“By using APIs, companies may inadvertently open up the door to all of their corporate data,” -Chris Haddad, chief architect at Karux LLC.
2. APIs are difficult to use
Software development has faced a double-edged sword recently. DevOps has made allocating resources simpler and faster, but at the same time, the number of connections has risen and system design has become more complex. APIs support literally thousands of possible connections. Being under pressure to deliver new releases ASAP, well intentioned, responsible programmers sometimes hurry and make mistakes.
In fact, University of Virginia researchers found that even when developers follow accepted programming procedures, they deliver insecure code. The group tested three sets of apps, including client apps in the Windows 8 App Store using various social media sign-ons, and determined that 67 percent to 86 percent of the apps had security vulnerabilities that could lead to users having their system credentials stolen.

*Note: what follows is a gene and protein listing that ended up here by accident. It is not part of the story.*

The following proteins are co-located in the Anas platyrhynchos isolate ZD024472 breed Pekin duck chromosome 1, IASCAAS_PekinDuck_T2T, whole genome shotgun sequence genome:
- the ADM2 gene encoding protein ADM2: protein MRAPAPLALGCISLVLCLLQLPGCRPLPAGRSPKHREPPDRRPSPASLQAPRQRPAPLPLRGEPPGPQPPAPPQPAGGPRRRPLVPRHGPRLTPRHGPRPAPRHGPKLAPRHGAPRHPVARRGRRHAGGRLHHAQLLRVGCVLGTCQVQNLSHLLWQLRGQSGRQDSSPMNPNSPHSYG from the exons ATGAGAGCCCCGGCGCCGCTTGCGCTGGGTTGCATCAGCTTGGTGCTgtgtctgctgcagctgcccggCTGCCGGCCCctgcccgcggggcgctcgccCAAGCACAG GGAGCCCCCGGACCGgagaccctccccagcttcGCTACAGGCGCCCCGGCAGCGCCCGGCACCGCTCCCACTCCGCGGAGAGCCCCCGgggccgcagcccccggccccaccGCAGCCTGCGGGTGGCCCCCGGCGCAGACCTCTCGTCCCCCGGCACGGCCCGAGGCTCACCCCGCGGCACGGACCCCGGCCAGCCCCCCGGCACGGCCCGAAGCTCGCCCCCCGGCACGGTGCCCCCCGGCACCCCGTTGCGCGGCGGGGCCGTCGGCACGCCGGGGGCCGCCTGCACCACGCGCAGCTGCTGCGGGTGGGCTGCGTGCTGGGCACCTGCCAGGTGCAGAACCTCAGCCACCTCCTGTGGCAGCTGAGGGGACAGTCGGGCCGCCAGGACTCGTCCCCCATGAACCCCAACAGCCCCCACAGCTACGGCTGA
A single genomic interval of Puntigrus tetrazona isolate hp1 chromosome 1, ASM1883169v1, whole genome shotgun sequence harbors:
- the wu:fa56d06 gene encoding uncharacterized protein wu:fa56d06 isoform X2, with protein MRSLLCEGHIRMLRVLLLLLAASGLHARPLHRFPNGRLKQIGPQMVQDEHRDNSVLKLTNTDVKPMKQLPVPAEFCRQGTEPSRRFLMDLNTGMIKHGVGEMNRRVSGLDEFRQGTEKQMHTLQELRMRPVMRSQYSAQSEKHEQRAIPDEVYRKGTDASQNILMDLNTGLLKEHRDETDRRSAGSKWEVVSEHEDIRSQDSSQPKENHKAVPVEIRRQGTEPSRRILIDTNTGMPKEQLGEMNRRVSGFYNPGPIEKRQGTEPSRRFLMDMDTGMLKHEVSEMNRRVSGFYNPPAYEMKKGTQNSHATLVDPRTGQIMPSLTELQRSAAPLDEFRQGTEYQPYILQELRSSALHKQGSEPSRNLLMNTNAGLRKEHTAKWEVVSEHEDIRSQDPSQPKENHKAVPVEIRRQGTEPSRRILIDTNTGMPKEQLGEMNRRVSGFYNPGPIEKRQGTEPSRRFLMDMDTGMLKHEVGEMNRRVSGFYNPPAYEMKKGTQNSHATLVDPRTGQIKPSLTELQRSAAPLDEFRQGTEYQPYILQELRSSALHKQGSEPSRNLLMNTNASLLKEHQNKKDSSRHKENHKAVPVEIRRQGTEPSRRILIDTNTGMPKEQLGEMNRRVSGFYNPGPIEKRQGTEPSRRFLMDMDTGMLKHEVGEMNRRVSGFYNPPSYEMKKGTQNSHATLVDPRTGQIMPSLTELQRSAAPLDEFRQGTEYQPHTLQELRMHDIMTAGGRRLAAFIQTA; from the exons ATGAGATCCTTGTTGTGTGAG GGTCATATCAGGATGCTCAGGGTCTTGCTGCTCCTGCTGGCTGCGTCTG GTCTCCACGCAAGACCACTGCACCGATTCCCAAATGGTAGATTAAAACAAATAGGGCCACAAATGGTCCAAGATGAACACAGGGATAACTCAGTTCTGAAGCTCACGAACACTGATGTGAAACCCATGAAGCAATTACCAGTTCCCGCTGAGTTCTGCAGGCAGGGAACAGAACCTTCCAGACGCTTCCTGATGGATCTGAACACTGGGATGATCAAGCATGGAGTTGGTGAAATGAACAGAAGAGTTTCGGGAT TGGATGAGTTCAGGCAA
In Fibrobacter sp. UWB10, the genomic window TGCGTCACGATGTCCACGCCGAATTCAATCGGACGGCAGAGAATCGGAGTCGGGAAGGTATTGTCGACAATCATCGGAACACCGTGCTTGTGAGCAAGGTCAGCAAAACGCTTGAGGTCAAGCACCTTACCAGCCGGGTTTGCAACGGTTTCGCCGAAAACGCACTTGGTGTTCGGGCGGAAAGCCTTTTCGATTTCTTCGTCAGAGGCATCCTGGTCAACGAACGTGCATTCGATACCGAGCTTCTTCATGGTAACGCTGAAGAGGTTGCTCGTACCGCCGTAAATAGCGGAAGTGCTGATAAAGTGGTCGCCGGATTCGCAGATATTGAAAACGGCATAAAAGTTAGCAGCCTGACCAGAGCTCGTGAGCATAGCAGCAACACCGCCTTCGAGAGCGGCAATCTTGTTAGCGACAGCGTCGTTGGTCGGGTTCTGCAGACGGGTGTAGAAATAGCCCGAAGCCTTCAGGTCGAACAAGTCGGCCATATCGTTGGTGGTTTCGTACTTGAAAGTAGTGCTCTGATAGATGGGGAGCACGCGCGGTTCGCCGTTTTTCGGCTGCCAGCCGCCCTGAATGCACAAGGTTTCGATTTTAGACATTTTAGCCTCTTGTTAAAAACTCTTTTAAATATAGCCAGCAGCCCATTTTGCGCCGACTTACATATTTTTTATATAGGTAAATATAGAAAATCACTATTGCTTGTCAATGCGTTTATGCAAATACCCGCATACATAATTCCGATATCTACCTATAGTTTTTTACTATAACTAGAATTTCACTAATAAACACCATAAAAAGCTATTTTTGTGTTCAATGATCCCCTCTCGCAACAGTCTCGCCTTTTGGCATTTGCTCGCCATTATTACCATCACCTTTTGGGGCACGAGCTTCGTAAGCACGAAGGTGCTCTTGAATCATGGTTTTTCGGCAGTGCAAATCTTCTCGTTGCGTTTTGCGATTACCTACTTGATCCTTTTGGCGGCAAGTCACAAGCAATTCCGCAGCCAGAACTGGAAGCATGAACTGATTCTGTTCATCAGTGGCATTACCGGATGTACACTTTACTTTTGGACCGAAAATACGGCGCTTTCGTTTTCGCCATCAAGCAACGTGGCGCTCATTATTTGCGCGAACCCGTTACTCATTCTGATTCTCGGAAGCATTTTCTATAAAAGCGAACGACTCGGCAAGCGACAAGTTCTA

3. Monitor add-on software carefully
The sophistication of APIs creates other problems. One popular use of the interfaces is to allow third parties to write add-on apps for a platform. Mobile solutions and social media programs, like Facebook, rely on others to add value to their base system. A potential bugaboo is such interfaces often give developers a high level of authorization rights (system administrator functionality in some cases). Hackers covet those privileges and will voraciously try to dig out such system vulnerabilities.
4. Work with standards judiciously
Vendors have been working on standards to improve API security and ease implementations, but the results have been mixed. The Internet Engineering Task Force's OAuth is an open authorization standard, designed to provide clients with secure restricted access to system resources without sharing their credentials. The standard is commonly used as a way for Internet users to log into third-party websites via their Microsoft, Google, Facebook, or Twitter accounts.